The Best Medicine

ALS can be hilarious. Allow me to elaborate why I am discussing this topic with you. When I was diagnosed with this horrible disease, all I could see was the negativity it causes. All of the gloomy feelings and emotions that was experienced, just seemed to fuel the depression. Everything seemed hopeless and grey. This is the natural tendency of how people who are diagnosed with ALS feel.

When something of this magnitude happens in an individual’s life, the people surrounding them might not know how to handle it. I was so far down mentally, that I failed to recognize how bad my behavior was affecting the people around me. I lost many of my friends, colleagues and family members when I was diagnosed. This could have been caused by many other reasons, but I decided it was because of ALS. Which in turn, just added to my depression. Do you see the pattern developing here?


Everything seemed hopeless and grey. This is the natural tendency of how people who are diagnosed with ALS feel.

We need to realize that ALS is not just about the patient. It includes everyone around them as well. I failed to account for everyone that was a part of my life. I could not understand why so many people were avoiding me. I did not grasp how shocked and sad they were. It may have been easier for them to just avoid me and the situation all together.

Prior to ALS, I was very social. I loved to start conversation with people whom I had never met before. I liked talking with people and learned to communicate from this behavior. Well, to be honest I found it to be entertaining for me. I considered myself to be a people person and enjoyed the company of others.

I realized and soon accepted that I have the responsibility for creating a safe and positive environment for the people around me. Which is very difficult to do, but it is very crucial, especially for those who are closest to you. 



If I create a friendly and safe environment, I discovered that people could look beyond the disease and see an actual person. It seems to be working since the relationships I have lost have been replaced by new ones.

It all starts with me and how I choose to be. If I can learn to laugh at my disease, then it allows me attract a positive atmosphere rather than gaining negative attention. I also believe that if laughed and smiled more, the people around me would be more comfortable. This opens up quite a few interesting conversations with people, which is what I like.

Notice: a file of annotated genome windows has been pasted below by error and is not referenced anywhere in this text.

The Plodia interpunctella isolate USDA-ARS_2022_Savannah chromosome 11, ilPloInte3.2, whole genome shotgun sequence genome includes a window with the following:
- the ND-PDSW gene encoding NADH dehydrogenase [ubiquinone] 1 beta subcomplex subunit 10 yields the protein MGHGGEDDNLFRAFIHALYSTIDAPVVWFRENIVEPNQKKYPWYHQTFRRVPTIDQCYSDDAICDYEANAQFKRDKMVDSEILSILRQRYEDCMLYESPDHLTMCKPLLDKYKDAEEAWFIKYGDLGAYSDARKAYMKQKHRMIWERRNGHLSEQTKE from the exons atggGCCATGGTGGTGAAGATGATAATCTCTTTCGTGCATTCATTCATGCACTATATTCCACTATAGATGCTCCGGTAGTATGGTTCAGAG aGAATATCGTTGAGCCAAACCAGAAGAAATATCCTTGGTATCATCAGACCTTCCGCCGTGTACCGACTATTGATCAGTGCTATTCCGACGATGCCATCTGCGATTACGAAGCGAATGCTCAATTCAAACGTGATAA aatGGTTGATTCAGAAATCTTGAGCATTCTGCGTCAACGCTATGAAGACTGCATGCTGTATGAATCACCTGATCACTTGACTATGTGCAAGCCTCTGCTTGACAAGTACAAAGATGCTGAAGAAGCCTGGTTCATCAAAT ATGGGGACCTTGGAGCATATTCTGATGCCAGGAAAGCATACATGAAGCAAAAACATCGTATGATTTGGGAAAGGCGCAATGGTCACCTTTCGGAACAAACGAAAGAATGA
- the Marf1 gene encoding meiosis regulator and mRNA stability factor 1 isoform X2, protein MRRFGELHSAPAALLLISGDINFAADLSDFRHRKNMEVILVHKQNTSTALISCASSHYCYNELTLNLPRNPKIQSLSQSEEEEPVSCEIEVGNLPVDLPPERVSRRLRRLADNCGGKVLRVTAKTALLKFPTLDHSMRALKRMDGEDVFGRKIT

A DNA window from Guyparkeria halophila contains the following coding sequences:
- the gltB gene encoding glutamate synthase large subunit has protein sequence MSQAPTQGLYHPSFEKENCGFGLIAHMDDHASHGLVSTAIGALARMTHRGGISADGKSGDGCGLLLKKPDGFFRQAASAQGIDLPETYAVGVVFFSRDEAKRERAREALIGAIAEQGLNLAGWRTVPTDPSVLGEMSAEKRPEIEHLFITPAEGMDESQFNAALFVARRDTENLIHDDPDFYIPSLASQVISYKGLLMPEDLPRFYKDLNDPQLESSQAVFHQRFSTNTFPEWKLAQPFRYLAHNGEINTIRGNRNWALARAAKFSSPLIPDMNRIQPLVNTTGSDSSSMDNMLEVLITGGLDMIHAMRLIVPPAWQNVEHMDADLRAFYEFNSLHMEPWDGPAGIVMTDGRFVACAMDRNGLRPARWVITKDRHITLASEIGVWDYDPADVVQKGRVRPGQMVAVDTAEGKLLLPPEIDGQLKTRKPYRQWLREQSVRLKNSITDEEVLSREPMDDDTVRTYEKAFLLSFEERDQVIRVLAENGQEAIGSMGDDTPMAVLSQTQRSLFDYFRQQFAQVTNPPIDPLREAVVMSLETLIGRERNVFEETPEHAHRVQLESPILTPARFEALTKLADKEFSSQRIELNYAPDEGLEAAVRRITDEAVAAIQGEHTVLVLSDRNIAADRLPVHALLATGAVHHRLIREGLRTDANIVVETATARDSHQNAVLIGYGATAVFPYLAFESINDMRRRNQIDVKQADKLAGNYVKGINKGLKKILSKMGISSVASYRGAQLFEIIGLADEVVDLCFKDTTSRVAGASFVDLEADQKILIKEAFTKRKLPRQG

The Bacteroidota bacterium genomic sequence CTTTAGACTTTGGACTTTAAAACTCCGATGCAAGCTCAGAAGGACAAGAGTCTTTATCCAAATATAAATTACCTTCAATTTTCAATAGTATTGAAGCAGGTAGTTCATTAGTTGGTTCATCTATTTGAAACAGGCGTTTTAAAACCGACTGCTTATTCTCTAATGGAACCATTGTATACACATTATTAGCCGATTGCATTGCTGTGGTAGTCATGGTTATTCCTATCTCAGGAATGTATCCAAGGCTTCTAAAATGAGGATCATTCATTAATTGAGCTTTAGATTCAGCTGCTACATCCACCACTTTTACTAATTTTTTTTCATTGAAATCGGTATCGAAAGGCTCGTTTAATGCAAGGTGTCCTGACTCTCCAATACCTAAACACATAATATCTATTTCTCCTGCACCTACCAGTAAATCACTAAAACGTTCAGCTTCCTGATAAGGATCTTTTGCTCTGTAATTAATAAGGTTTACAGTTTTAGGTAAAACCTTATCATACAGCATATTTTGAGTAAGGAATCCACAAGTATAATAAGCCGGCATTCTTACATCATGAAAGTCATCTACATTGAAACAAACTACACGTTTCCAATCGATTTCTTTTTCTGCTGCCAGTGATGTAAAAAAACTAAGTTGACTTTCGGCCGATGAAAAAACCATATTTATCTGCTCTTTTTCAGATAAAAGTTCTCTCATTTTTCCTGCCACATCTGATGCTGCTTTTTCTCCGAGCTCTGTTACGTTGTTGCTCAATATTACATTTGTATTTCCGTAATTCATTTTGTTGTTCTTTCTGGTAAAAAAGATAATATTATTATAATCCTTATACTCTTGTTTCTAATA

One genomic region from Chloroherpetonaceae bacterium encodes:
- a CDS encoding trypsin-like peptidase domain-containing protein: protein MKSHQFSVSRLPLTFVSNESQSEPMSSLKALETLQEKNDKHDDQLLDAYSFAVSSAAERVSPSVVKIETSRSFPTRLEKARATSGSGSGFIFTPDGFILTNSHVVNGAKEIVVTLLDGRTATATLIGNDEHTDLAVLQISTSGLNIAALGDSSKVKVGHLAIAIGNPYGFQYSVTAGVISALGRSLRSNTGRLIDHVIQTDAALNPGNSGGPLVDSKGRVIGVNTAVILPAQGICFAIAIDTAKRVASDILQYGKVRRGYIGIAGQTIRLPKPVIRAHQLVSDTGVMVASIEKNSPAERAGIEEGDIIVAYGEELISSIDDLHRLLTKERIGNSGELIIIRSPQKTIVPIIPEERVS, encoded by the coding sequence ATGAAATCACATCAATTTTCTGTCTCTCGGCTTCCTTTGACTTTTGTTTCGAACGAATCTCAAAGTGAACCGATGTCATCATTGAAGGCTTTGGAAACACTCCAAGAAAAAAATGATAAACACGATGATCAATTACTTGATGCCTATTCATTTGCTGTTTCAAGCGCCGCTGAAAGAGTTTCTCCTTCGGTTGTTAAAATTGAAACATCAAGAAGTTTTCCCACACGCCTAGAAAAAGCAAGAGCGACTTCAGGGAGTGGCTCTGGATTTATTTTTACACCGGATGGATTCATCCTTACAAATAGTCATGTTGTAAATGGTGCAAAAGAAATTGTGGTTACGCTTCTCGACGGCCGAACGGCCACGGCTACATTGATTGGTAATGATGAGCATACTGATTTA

So what is funny about ALS? For one, the way that ALS effects my body movement. I lack of movement to be precise. The noises that I make when someone is helping me get dressed or when my caregivers are asking me questions while in the midst of chewing a mouthful of food. These can be either saw as sad or funny situations. I choose them to be funny, what about you?


Two little girls laughing on a sofa. Photo Courtesy of simpleinsomnia.

Sometimes when my teeth are getting brushed, someone or something makes me laugh and it sprays all over the place. That’s funny. When someone is helping me get dressed, sometimes my finger or toe gets caught in the material by accident and makes me screech. That’s funny. When I catch myself with an itch that I cannot scratch, I don’t realize I am wiggling and squirming while making ridiculous noises. When I picture myself doing this, it is funny. These are simple examples that provide pure entertainment for my wife and kids, in the best way possible.

About a year ago, I had a pilonidal cyst removed about an inch above my anus. Well, it still hasn’t healed yet and there is an opening. So I literally have two buttholes. This opening also bleeds so I have a “man-gina” which is followed by statements of a “man-period” or a “man-cycle.”Boy if nothing else comes from this experience, I sure have a better appreciation for what women have to deal with.

Sometimes I have bathroom accidents and messes are made, my catheter leaks or I burp and/or fart really loud. I sneeze which results in snot hanging out of my nose or on my face. You know, normal, everyday stuff.



Physical therapy student Ashley Testa ’11, shares a laugh with a Legacy Senior Living resident, where she volunteers. Photo Courtesy of Nazareth College.


I started to notice what made my family laugh and why they would laugh. It is not in a sadistic or evil matter, but in a pure comical way. Basically, comic relief. There it is. That’s the words I was looking for. Laughter is the best medicine.

I am already preparing my next material for when my disease progresses further. Besides, if nothing else comes from this, at least I have something to do. Look, I have been preparing myself to accept the residual effects of ALS, so I might as well enjoy my journey. I think this is a much better alternative than being depressed and giving up. Don’t you think? Well, until next time.